The simple joint retreat ceremony at the Indo-Bangladesh border is a festive occasion for the villagers
Dilip Kumar Mekala
Petrapole: It is about five in the evening and the sun has begun to set. The crowd has started to gather. At this hour, the busiest land trade transit point between India and Bangladesh, Petrapole-Benapole, gears up for the joint retreat ceremony. Songs of Bangladeshi poet Kazi Nazrul Islam and India’s Rabindranath Tagore fill the air, creating a patriotic atmosphere. Contingents of about 10 soldiers each from Border Security Force (BSF) and Border Guards Bangladesh (BGB) respectively march up to the gate at zero line and open the door. Many from among the crowd come there just to watch the troops in full regalia, conducting the drill in perfect unison, and finally, lowering the respective national flags. For the sleepy border villages, it is certainly a glamorous event.
“This is completely different from the joint retreat ceremony at Attari-Wagah border,” explained a BSF officer. On any usual day at the event, there are no jingoistic slogans, no signs of antagonism, no provocative hand gestures - hardly any waving of flags. “This event celebrates the friendship between the countries,” further added the officer. Perhaps, the only thing common between the retreat ceremony here and the one at the Attari-Wagah border, besides the lowering of the national flag of course, is the song from the Bollywood movie, Border, ‘Sandese aate hain, humme tadpate hain’.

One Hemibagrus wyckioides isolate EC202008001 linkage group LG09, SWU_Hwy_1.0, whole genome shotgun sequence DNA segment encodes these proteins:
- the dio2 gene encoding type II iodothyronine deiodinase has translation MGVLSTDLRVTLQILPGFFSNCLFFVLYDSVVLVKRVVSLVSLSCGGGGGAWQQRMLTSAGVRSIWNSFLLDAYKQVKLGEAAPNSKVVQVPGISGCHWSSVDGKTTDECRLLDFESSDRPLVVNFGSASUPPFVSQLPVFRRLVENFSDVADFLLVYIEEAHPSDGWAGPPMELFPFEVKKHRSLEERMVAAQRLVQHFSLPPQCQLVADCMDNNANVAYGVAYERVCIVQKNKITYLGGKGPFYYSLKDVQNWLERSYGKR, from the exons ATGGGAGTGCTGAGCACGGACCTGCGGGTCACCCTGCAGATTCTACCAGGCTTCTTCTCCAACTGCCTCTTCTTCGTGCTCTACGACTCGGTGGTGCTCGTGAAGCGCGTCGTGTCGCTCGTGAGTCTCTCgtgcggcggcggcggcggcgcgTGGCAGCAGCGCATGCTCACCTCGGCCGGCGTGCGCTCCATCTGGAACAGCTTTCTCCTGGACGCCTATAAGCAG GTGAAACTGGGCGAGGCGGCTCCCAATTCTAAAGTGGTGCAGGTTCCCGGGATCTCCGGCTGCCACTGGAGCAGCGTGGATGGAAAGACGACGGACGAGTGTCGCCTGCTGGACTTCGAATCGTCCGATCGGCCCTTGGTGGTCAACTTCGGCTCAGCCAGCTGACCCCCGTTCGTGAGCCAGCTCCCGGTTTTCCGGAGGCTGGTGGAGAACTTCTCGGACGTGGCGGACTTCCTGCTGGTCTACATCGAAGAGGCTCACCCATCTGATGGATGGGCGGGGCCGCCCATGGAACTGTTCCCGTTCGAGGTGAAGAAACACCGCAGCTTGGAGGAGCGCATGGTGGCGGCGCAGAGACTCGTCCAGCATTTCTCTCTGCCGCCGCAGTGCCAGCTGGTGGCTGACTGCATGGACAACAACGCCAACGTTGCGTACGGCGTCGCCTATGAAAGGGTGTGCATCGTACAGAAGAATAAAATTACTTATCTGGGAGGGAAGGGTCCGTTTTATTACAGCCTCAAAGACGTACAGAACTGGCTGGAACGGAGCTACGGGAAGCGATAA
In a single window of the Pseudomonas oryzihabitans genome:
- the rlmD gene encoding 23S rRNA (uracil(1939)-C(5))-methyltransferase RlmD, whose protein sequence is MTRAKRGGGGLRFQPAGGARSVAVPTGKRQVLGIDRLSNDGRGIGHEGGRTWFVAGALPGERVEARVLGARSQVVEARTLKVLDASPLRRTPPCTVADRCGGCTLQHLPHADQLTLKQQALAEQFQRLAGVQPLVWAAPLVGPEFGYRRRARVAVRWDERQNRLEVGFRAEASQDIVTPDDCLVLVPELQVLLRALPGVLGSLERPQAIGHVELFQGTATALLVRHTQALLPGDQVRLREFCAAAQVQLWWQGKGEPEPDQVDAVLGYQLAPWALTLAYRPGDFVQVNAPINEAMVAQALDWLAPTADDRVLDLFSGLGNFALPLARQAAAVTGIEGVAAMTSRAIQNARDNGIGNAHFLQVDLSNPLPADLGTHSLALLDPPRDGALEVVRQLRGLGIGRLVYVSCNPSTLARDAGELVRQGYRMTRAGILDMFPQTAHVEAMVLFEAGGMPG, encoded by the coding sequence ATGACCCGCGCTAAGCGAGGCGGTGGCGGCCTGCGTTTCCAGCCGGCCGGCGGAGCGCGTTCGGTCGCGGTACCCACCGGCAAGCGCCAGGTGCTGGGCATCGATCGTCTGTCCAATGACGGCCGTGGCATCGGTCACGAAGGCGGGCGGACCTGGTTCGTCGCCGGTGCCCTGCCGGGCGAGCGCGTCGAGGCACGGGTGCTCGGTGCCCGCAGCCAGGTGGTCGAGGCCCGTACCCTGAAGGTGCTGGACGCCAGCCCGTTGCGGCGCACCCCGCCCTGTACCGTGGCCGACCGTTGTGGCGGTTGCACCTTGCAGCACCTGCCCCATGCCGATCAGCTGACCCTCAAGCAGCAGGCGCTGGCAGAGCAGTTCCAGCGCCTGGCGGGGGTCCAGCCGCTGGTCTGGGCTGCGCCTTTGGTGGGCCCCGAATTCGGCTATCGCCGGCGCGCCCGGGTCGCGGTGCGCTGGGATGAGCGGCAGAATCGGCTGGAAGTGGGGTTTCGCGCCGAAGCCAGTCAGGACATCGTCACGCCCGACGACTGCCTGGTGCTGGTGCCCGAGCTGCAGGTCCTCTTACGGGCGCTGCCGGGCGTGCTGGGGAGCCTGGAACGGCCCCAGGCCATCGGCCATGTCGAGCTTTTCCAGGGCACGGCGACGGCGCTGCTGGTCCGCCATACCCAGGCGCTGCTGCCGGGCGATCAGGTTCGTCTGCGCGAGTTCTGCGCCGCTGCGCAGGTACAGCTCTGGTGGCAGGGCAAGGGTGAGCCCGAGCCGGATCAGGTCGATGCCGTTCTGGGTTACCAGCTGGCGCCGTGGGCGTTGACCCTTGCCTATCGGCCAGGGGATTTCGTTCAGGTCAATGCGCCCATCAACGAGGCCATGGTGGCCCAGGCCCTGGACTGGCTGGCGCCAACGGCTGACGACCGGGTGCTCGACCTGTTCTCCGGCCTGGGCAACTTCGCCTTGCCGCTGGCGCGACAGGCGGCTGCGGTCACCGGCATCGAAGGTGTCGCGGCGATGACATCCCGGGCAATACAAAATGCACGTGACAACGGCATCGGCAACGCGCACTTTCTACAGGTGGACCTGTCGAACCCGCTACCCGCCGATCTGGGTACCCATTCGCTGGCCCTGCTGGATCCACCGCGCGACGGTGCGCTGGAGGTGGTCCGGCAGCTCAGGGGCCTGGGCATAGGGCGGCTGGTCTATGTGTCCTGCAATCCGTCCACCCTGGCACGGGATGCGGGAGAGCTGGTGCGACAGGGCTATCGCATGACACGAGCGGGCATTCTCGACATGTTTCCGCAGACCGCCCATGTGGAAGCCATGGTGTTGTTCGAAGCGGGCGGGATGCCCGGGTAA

It is hard to miss the cordial nature of the ceremonial parade. In the 15-20 minute parade, troops from both the border guarding forces shake hands many a time. And each time they shake hands, the crowd erupts in applause. The applause reaches a crescendo as the troops greet each other one more time. This time around, the crowd hurriedly clicks pictures on their mobile phone cameras, so as not to miss the special moment. “Here the people will not see the adrenaline rushing aggression which is on display at Attari in Punjab. The ceremony at Petrapole is much subdued in comparison and focuses more on the finer aspects of shared Bangla culture,” informs another BSF officer.
On national holidays, it’s celebration time in the evening. School children from both the countries participate in the celebrations, highlighting the cultural aspects of their respective countries. Also, women contingents from both the forces participate in the retreat ceremony.
In addition to the ceremonial friendship on display that celebrates the Bengali culture, the event is also a show of strength. Albeit subtly. Since BSF is better equipped than its counterpart, it acknowledges that the training aspect for the joint retreat drill has been initiated by them, with the full co-ordination of the BGB of course. “We know our boys do a better job at the joint retreat,” said one officer. Clearly, the experience at the Attari-Wagah border has come handy at this daily ritual. But the emphasis remains on putting up a good show that celebrates the peaceful and cordial relationship between the two countries.
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